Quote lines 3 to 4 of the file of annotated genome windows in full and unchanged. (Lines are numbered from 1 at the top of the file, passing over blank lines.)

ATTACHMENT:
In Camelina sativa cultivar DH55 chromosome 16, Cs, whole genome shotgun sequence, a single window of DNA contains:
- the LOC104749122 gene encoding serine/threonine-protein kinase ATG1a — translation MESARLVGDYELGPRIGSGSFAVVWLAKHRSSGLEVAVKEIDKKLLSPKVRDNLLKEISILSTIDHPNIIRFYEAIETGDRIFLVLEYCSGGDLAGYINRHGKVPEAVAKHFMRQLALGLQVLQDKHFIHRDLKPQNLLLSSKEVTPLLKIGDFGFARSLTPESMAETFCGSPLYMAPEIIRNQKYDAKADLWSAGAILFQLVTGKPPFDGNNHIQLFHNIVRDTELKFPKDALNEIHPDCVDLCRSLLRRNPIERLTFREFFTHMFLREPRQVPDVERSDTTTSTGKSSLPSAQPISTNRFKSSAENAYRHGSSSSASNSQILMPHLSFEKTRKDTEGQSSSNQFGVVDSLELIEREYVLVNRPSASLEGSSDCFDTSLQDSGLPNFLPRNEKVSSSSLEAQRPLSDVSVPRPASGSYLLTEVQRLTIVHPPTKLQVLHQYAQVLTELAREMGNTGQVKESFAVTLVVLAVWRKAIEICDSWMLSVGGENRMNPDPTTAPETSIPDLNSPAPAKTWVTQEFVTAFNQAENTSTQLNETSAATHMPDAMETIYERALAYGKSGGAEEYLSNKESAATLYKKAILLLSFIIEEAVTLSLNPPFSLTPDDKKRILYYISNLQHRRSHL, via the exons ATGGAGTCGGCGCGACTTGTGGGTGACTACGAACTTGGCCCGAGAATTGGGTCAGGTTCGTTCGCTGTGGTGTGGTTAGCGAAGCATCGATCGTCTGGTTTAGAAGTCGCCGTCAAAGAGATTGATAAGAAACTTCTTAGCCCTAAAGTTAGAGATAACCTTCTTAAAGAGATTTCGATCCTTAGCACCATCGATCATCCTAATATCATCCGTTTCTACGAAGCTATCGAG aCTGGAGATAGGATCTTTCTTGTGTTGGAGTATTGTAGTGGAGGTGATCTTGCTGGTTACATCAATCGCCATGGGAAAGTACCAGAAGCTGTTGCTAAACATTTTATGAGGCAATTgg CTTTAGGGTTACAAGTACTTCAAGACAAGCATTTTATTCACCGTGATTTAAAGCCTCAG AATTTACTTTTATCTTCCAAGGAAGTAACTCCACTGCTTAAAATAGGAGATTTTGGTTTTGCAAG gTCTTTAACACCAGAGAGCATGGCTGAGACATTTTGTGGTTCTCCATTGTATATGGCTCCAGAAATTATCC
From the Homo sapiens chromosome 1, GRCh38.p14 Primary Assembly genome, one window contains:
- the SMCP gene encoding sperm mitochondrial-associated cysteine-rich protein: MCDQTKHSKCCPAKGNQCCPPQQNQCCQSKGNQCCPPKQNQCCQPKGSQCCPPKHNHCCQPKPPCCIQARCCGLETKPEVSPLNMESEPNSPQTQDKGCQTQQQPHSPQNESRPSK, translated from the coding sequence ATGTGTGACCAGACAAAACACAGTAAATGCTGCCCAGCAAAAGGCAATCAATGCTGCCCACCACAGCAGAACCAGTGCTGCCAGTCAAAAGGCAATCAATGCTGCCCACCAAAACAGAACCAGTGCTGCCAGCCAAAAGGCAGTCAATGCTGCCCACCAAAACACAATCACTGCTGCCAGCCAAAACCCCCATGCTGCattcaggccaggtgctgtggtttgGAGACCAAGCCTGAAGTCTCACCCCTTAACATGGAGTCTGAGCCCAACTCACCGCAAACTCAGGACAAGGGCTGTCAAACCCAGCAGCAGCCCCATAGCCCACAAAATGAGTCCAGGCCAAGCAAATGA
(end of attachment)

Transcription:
From the Homo sapiens chromosome 1, GRCh38.p14 Primary Assembly genome, one window contains:
- the SMCP gene encoding sperm mitochondrial-associated cysteine-rich protein: MCDQTKHSKCCPAKGNQCCPPQQNQCCQSKGNQCCPPKQNQCCQPKGSQCCPPKHNHCCQPKPPCCIQARCCGLETKPEVSPLNMESEPNSPQTQDKGCQTQQQPHSPQNESRPSK, translated from the coding sequence ATGTGTGACCAGACAAAACACAGTAAATGCTGCCCAGCAAAAGGCAATCAATGCTGCCCACCACAGCAGAACCAGTGCTGCCAGTCAAAAGGCAATCAATGCTGCCCACCAAAACAGAACCAGTGCTGCCAGCCAAAAGGCAGTCAATGCTGCCCACCAAAACACAATCACTGCTGCCAGCCAAAACCCCCATGCTGCattcaggccaggtgctgtggtttgGAGACCAAGCCTGAAGTCTCACCCCTTAACATGGAGTCTGAGCCCAACTCACCGCAAACTCAGGACAAGGGCTGTCAAACCCAGCAGCAGCCCCATAGCCCACAAAATGAGTCCAGGCCAAGCAAATGA